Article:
One of the cofounders of GLQ reflects on the origins of the journal, its initial goals, its successes and failures in achieving them, and their continued relevance to queer studies today. GLQ sought to tread a line between the need to achieve academic legitimation for queer studies and the desire to prevent that field from settling into an academic discipline, to keep it perpetually off-balance, to preserve its relation to queer sex, and to foster the kinds of diversity that escape most standard definitions of diversity. Those ideals and values remain as important now for a journal of LGBTQ studies as they were when GLQ was founded.
The Fulfilled and Unfulfilled Promises Of GLQ
David M. Halperin is the W. H. Auden Distinguished University Professor of the History and Theory of Sexuality at the University of Michigan, where he is also a professor of English and women’s studies. He is the author or editor of ten books, including One Hundred Years of Homosexuality (Routledge, 1990), The Lesbian and Gay Studies Reader (Routledge, 1993), Saint Foucault (Oxford University Press, 1995), What Do Gay Men Want? (University of Michigan Press, 2007, 2009), Gay Shame (University of Chicago Press, 2009), How to Be Gay (Belknap/ Harvard University Press, 2012), and The War on Sex (Duke University Press, 2017). He cofounded GLQ: A Journal of Lesbian and Gay Studies, which he coedited from 1991 to 2005.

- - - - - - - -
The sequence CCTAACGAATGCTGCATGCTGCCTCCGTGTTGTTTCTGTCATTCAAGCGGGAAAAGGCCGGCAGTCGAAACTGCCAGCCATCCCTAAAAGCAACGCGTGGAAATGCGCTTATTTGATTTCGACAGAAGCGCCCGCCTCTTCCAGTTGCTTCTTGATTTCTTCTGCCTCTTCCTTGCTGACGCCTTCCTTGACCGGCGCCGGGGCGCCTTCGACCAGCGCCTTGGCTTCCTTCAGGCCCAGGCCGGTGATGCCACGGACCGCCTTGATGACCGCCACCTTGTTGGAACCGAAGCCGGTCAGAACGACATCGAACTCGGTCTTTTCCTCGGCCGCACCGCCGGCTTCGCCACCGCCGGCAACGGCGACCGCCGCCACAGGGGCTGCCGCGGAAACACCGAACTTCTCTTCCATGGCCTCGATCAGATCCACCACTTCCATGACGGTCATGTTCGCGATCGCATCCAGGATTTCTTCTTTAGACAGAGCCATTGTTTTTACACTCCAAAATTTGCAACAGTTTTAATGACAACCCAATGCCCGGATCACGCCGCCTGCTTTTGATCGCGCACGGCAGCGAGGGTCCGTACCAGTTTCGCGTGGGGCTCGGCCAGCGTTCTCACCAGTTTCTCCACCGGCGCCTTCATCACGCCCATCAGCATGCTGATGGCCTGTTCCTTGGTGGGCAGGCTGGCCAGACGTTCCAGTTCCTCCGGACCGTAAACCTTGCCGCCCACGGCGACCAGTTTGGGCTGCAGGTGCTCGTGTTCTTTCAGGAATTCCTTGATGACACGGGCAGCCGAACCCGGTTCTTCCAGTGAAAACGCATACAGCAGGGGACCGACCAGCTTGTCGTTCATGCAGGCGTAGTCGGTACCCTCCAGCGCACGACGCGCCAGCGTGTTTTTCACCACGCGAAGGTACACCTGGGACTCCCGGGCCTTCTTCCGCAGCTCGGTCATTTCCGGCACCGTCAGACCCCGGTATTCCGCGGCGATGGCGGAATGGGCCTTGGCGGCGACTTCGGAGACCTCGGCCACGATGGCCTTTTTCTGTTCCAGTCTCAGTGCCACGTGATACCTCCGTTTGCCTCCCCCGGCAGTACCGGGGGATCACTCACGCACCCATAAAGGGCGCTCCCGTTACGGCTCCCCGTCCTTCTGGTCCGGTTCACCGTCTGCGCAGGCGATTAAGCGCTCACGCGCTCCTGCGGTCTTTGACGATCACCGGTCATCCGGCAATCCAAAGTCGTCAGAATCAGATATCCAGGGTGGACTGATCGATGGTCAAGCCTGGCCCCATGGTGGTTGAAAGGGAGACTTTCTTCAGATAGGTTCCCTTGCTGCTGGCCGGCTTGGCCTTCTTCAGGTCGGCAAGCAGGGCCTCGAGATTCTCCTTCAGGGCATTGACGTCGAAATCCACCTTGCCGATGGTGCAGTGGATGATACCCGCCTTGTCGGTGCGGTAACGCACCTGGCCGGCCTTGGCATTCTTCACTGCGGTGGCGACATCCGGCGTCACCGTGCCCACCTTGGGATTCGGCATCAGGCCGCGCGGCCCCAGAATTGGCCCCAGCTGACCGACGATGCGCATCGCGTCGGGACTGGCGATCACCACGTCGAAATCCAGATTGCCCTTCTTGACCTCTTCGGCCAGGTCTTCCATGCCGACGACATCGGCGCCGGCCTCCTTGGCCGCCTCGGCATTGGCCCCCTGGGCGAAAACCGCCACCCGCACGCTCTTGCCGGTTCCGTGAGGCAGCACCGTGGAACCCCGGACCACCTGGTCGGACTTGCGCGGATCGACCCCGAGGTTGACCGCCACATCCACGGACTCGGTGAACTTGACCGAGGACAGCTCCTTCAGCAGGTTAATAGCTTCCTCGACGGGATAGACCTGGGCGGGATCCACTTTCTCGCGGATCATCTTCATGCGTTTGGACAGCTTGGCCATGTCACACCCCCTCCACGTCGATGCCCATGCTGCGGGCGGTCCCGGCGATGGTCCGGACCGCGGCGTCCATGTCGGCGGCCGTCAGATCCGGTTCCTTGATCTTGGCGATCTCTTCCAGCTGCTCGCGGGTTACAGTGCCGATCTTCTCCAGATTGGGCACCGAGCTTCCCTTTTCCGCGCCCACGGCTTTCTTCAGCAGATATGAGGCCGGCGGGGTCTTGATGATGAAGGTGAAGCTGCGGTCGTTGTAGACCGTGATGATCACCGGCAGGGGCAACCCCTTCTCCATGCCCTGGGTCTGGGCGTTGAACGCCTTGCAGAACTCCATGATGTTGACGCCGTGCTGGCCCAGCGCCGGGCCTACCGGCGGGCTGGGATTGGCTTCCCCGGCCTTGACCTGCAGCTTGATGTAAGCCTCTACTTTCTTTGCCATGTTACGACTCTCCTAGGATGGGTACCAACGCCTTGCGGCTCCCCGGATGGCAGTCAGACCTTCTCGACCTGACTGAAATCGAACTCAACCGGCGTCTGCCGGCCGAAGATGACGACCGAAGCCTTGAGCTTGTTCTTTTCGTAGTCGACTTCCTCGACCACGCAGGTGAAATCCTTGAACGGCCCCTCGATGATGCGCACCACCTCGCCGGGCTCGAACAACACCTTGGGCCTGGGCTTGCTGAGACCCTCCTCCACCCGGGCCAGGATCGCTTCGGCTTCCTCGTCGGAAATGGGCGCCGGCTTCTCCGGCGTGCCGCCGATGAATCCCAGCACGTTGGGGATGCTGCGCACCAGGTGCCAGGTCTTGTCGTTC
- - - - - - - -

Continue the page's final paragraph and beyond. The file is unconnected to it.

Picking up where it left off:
David M. Halperin; The Fulfilled and Unfulfilled Promises Of GLQ. GLQ 1 January 2019; 25 (1): 7–10. doi: https://doi.org/10.1215/10642684-7275180
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